Cure for Negative Rates Is Fiscal Policy in This Nordic Example

  • Survey shows 28 of 29 analysts see unchanged rates in Norway
  • Some of Sweden’s largest banks predict Riksbank to boost QE

Deutsche Bank's Konstam on Making Negative Rates Work

Geographically, Sweden and Norway’s central banks are as close as can be. But when it comes to policy, they’re miles apart.

QuickTake Negative Interest Rates

While speculation is growing that Sweden this week could be forced to cut rates even deeper below zero or expand its bond purchasing program, its much richer neighbor has no need for further easing -- let alone start digging into the unconventional toolbox.

“Norway is in another phase,” said Torbjorn Isaksson, chief analyst in Stockholm at Nordea Bank. “They’ve seen a dip in the economy with the oil price decline, but our forecast is that growth has bottomed and that it’s about to pick up. In Sweden, growth is slowing” and there are few signs that inflation is accelerating to match much higher levels in Norway, he said.

Sweden’s Riksbank and Norway’s Norges Bank will both reveal policy decisions half an hour apart on Thursday. According to a Bloomberg survey, 26 of 27 analysts expect the Riksbank will leave its benchmark rate at minus 0.5 percent while 3 of 10 in a separate poll see it extending its bond purchasing program. In Norway, 28 of 29 analysts surveyed predict the main rate will be kept at 0.5 percent.

The answer to why their paths are diverging can largely be found in fiscal policy. Norway is tapping record amounts of its oil wealth -- stashed in a $870 billion wealth fund -- while Sweden has much less fiscal firepower to help stoke its growth and is looking to tighten stimulus in the years ahead.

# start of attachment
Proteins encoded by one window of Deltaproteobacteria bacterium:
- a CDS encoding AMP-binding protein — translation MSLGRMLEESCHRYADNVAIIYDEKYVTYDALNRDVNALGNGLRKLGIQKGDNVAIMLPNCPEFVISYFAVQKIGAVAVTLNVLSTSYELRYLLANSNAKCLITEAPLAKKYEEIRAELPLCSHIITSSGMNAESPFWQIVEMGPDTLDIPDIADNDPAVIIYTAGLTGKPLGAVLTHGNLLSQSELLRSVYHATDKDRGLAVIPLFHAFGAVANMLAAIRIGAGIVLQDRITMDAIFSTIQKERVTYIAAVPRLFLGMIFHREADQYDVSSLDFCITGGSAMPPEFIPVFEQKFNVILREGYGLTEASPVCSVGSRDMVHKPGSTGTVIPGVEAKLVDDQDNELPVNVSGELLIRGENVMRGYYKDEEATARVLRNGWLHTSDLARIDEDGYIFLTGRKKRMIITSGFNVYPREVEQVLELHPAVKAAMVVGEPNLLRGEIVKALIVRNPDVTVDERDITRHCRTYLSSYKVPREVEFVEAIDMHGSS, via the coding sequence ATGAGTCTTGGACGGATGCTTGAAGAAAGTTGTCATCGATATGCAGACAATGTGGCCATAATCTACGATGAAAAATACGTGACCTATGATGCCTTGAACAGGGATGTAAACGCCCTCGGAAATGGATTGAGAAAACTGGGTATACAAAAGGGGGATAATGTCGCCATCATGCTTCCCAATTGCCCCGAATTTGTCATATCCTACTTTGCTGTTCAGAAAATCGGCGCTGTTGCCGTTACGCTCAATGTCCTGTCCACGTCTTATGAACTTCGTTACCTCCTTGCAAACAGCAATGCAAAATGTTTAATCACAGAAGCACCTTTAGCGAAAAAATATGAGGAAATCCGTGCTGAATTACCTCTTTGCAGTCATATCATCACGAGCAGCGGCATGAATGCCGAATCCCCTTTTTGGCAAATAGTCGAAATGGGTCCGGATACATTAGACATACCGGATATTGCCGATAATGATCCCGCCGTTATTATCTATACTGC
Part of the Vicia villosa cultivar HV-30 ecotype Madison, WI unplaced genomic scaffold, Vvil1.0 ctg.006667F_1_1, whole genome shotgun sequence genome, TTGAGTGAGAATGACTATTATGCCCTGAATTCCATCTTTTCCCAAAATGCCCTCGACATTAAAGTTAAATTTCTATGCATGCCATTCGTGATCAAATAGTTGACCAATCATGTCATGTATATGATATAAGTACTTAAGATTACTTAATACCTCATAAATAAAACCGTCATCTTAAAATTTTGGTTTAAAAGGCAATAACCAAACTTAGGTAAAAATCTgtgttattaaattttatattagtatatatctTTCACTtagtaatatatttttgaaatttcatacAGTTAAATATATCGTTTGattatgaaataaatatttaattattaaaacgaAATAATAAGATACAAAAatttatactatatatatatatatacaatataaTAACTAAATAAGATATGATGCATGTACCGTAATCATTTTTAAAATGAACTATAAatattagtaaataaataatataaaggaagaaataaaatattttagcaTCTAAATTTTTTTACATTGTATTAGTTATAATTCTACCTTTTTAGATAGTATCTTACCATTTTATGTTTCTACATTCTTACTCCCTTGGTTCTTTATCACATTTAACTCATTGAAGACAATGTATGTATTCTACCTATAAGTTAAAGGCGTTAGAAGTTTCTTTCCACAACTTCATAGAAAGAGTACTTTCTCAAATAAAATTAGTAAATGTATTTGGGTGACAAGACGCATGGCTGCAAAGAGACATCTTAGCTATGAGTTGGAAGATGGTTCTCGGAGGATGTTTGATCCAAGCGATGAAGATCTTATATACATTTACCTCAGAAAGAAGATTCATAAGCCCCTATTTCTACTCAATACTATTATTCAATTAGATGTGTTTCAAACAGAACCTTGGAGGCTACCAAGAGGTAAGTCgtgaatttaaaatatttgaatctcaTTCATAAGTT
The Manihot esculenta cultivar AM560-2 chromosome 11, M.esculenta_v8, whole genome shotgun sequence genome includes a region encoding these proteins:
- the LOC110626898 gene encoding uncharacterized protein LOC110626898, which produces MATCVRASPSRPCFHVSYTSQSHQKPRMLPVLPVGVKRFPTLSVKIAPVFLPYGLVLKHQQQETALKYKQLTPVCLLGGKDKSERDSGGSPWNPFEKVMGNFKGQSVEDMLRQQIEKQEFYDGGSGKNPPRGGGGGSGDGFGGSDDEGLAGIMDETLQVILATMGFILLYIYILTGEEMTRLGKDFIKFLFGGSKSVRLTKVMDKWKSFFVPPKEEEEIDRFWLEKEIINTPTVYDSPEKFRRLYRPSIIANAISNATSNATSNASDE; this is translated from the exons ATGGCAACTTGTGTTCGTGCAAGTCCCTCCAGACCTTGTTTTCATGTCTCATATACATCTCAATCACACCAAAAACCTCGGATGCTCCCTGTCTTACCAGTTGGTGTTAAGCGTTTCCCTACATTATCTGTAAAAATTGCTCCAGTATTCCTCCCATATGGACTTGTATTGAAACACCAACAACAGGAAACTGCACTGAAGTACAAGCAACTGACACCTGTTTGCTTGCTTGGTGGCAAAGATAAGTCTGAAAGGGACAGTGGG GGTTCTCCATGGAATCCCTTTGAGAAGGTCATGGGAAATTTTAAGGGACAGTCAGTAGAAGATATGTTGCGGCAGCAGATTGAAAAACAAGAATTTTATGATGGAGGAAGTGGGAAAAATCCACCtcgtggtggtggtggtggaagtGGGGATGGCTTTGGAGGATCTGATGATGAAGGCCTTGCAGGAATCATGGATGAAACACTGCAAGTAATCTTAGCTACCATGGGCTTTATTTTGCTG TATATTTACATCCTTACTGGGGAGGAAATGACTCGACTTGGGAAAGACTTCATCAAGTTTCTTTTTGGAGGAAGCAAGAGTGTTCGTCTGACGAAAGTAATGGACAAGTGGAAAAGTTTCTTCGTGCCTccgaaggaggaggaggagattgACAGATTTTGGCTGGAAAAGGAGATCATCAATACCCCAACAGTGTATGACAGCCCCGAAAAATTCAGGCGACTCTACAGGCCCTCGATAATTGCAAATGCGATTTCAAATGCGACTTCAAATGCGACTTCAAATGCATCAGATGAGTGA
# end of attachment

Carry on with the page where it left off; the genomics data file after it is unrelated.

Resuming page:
The divergence between Norway and Sweden also lies in how currencies and wages have affected price growth.

The Norwegian central bank understood early on that targeting the krone was the key to generating inflation and supporting the economy in the aftermath of the financial crisis and during the plunge in oil prices that started in 2014. The Swedish bank, meanwhile, was slower to target the currency.

The oil price plunge that started two years ago also helped weaken the Norwegian krone significantly as investments fled the petroleum-rich economy. That helped prop up prices even as the economy was flirting with a recession. Wage growth has slowed in Norway amid massive job losses in the oil industry, but is still much higher than in Sweden.

While Swedish underlying inflation came in at 1.2 percent last month, Norwegian core price growth was more than twice as high at 2.9 percent. That puts Sweden’s central bank under more pressure to ease than Norway’s even though its currency has strengthened and the Swedish currency weakened quite a bit since their meetings last month.

Norwegian policymakers in September scrapped plans for further rate cuts amid signs the nation was withstanding the slump in oil prices and inflation remained above target. The Norwegian krone has strengthened 2.8 percent against its Swedish counterpart since the Sept. 23 meeting.

“Norges Bank is much more tolerant both in terms of inflation and the exchange rate than what we understand the Riksbank to be,” said Harald Magnus Andreassen, chief economist at Swedish bank Swedbank AB in Oslo. “Norges Bank has said that there would be no more rate cuts unless the economy weakened. And there’s nothing that’s happened between the September meeting and now that indicates that.”

The story is quite different in Sweden. Since the central bank’s meeting last month inflation has disappointed in a big way. Adding insult to injury, a Riksbank survey this month showed that companies are pessimistic about their ability to significantly boost prices.

“The Riksbank has signaled that it won’t accept the inflation trend going the wrong way and that it has a high preparedness to act on setbacks,” Nordea’s Isaksson said. “And if the latest inflation numbers aren’t setbacks, I don’t know what is.”

— With assistance by Josh Robinson

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